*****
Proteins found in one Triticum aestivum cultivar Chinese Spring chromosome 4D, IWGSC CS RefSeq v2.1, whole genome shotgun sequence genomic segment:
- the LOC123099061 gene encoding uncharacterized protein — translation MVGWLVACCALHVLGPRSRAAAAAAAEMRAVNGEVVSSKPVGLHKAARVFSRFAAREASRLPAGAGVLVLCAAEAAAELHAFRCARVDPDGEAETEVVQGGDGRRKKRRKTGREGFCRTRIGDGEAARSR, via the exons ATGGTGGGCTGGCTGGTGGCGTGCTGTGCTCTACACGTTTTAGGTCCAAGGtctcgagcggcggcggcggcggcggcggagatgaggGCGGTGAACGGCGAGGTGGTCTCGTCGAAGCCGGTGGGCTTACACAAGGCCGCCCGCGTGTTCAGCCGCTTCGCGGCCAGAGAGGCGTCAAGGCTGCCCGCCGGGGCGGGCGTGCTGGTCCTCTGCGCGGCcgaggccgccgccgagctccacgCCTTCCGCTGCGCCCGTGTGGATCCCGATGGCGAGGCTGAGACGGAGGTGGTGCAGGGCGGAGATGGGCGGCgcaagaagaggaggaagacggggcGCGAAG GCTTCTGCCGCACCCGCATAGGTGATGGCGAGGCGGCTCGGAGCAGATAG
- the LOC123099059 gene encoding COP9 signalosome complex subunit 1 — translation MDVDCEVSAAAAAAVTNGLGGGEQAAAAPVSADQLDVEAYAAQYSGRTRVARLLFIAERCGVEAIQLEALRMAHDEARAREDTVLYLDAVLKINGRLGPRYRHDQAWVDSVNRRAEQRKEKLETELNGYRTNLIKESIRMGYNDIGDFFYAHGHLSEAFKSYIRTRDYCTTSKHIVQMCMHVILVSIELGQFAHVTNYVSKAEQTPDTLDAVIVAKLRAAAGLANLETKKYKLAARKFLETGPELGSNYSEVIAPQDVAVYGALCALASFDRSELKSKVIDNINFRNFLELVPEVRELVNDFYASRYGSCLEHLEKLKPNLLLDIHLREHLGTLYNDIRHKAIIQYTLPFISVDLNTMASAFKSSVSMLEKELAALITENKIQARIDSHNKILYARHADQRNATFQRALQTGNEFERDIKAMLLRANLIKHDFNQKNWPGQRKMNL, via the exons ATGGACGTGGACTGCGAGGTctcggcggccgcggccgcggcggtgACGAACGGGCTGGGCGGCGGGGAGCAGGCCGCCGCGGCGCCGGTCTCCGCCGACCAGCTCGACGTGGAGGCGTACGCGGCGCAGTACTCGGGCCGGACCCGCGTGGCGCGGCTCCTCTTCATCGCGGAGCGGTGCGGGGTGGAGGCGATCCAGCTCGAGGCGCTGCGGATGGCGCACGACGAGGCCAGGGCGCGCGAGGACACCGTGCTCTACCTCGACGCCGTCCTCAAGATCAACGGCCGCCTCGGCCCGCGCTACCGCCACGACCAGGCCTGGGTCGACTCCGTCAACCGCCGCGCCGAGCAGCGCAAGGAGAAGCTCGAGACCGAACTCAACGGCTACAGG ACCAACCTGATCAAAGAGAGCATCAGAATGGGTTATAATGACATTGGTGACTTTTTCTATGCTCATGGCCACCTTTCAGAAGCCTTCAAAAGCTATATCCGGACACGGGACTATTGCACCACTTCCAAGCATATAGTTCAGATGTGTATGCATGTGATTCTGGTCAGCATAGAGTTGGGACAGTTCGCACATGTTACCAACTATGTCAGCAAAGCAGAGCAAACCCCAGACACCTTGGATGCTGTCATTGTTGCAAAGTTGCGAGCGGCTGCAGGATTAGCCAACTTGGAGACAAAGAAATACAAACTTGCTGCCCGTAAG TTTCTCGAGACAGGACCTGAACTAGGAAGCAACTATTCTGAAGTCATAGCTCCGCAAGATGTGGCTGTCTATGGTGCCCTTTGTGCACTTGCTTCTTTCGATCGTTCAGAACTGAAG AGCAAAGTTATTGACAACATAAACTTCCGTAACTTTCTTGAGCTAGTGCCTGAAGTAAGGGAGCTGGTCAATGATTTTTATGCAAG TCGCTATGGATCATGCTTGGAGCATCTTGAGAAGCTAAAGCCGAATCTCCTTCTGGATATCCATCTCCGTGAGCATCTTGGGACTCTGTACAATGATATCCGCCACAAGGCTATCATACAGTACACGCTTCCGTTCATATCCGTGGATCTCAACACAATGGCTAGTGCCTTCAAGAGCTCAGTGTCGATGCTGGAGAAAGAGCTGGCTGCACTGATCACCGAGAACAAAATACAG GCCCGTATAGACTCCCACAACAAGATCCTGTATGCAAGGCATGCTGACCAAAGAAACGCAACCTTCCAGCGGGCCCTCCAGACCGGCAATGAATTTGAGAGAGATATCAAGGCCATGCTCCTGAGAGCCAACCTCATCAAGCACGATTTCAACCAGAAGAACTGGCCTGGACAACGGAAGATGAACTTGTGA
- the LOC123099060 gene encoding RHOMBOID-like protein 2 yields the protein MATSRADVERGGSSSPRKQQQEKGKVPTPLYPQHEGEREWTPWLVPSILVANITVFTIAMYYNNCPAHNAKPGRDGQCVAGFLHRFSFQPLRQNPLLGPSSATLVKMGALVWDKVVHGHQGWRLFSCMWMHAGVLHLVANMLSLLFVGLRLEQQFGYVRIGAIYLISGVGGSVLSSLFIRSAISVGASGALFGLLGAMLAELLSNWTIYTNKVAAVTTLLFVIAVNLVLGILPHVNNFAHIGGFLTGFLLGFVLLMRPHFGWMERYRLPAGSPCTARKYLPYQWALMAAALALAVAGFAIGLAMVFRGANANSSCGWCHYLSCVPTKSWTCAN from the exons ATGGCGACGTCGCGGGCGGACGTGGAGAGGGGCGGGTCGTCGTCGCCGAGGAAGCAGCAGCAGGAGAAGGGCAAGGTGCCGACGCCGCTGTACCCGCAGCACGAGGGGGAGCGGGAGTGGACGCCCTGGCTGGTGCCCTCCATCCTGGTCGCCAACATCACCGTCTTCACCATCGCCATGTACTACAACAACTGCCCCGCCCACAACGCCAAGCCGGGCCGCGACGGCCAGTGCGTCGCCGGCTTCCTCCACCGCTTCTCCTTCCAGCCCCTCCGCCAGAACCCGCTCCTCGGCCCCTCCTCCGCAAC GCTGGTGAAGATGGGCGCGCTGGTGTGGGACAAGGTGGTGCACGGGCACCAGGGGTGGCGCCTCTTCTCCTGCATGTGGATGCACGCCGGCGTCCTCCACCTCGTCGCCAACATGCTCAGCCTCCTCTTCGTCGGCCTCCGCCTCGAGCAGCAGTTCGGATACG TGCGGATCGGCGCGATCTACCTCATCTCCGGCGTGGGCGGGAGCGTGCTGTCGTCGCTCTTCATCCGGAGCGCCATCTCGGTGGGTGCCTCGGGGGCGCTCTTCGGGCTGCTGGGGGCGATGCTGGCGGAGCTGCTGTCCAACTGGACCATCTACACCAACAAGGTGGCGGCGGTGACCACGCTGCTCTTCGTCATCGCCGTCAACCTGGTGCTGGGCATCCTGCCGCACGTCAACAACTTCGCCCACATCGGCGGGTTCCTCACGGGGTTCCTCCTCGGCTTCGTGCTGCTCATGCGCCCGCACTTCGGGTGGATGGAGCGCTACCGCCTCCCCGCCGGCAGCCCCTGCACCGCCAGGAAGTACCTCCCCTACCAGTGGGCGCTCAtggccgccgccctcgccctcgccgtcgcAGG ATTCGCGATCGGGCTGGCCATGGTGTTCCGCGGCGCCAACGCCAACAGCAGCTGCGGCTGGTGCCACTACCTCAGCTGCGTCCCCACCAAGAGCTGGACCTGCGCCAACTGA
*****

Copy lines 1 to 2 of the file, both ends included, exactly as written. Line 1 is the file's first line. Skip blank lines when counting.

Proteins found in one Triticum aestivum cultivar Chinese Spring chromosome 4D, IWGSC CS RefSeq v2.1, whole genome shotgun sequence genomic segment:
- the LOC123099061 gene encoding uncharacterized protein — translation MVGWLVACCALHVLGPRSRAAAAAAAEMRAVNGEVVSSKPVGLHKAARVFSRFAAREASRLPAGAGVLVLCAAEAAAELHAFRCARVDPDGEAETEVVQGGDGRRKKRRKTGREGFCRTRIGDGEAARSR, via the exons ATGGTGGGCTGGCTGGTGGCGTGCTGTGCTCTACACGTTTTAGGTCCAAGGtctcgagcggcggcggcggcggcggcggagatgaggGCGGTGAACGGCGAGGTGGTCTCGTCGAAGCCGGTGGGCTTACACAAGGCCGCCCGCGTGTTCAGCCGCTTCGCGGCCAGAGAGGCGTCAAGGCTGCCCGCCGGGGCGGGCGTGCTGGTCCTCTGCGCGGCcgaggccgccgccgagctccacgCCTTCCGCTGCGCCCGTGTGGATCCCGATGGCGAGGCTGAGACGGAGGTGGTGCAGGGCGGAGATGGGCGGCgcaagaagaggaggaagacggggcGCGAAG GCTTCTGCCGCACCCGCATAGGTGATGGCGAGGCGGCTCGGAGCAGATAG